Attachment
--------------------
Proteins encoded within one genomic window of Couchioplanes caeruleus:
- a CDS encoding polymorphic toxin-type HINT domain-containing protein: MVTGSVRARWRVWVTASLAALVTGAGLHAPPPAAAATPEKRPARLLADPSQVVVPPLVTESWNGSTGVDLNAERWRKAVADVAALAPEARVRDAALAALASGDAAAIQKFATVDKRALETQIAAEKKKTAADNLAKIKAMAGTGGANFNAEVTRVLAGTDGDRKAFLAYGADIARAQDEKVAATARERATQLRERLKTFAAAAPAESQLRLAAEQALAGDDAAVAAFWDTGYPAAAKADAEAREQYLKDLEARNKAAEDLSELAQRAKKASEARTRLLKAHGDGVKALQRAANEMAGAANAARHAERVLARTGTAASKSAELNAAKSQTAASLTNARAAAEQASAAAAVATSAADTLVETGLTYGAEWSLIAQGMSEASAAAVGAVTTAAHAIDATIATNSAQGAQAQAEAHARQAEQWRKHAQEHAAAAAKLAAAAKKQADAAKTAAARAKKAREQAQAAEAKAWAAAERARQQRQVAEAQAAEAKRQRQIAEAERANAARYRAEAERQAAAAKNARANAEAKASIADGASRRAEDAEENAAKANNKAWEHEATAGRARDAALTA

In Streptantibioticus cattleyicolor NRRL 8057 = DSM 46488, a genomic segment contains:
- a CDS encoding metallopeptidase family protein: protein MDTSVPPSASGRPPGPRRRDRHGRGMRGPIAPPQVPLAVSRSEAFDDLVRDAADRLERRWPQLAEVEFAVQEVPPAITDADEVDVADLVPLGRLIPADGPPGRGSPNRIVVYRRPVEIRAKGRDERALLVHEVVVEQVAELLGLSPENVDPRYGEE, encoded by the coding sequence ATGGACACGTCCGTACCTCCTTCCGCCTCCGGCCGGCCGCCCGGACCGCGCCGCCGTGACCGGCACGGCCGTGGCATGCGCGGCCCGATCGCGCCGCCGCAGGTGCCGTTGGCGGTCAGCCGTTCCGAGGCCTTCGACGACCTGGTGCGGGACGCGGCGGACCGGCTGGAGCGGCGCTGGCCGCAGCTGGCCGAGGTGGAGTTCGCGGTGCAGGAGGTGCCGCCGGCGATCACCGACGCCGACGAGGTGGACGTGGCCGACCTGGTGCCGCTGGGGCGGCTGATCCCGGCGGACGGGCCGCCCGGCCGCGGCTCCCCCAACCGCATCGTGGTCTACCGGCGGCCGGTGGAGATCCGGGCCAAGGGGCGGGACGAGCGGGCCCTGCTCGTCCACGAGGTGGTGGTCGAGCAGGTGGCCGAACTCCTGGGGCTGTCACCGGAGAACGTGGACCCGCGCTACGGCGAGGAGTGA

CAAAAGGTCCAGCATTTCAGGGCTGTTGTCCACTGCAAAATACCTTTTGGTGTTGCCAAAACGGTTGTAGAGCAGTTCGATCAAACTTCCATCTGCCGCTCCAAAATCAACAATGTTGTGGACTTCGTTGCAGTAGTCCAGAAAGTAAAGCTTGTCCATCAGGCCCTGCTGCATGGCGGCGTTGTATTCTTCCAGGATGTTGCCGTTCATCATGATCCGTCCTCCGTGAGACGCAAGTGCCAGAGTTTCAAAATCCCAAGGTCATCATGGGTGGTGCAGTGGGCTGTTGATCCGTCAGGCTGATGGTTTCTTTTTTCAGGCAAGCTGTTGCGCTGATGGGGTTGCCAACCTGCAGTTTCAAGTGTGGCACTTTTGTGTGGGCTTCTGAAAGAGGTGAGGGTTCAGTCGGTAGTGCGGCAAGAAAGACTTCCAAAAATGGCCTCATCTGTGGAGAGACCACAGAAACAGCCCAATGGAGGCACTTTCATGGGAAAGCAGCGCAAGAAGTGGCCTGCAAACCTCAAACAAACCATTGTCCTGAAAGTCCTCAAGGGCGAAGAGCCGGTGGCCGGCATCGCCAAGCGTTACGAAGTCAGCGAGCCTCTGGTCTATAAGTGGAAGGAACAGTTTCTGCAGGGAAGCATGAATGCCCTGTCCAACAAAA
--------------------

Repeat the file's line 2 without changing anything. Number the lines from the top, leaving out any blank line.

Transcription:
- a CDS encoding polymorphic toxin-type HINT domain-containing protein: MVTGSVRARWRVWVTASLAALVTGAGLHAPPPAAAATPEKRPARLLADPSQVVVPPLVTESWNGSTGVDLNAERWRKAVADVAALAPEARVRDAALAALASGDAAAIQKFATVDKRALETQIAAEKKKTAADNLAKIKAMAGTGGANFNAEVTRVLAGTDGDRKAFLAYGADIARAQDEKVAATARERATQLRERLKTFAAAAPAESQLRLAAEQALAGDDAAVAAFWDTGYPAAAKADAEAREQYLKDLEARNKAAEDLSELAQRAKKASEARTRLLKAHGDGVKALQRAANEMAGAANAARHAERVLARTGTAASKSAELNAAKSQTAASLTNARAAAEQASAAAAVATSAADTLVETGLTYGAEWSLIAQGMSEASAAAVGAVTTAAHAIDATIATNSAQGAQAQAEAHARQAEQWRKHAQEHAAAAAKLAAAAKKQADAAKTAAARAKKAREQAQAAEAKAWAAAERARQQRQVAEAQAAEAKRQRQIAEAERANAARYRAEAERQAAAAKNARANAEAKASIADGASRRAEDAEENAAKANNKAWEHEATAGRARDAALTA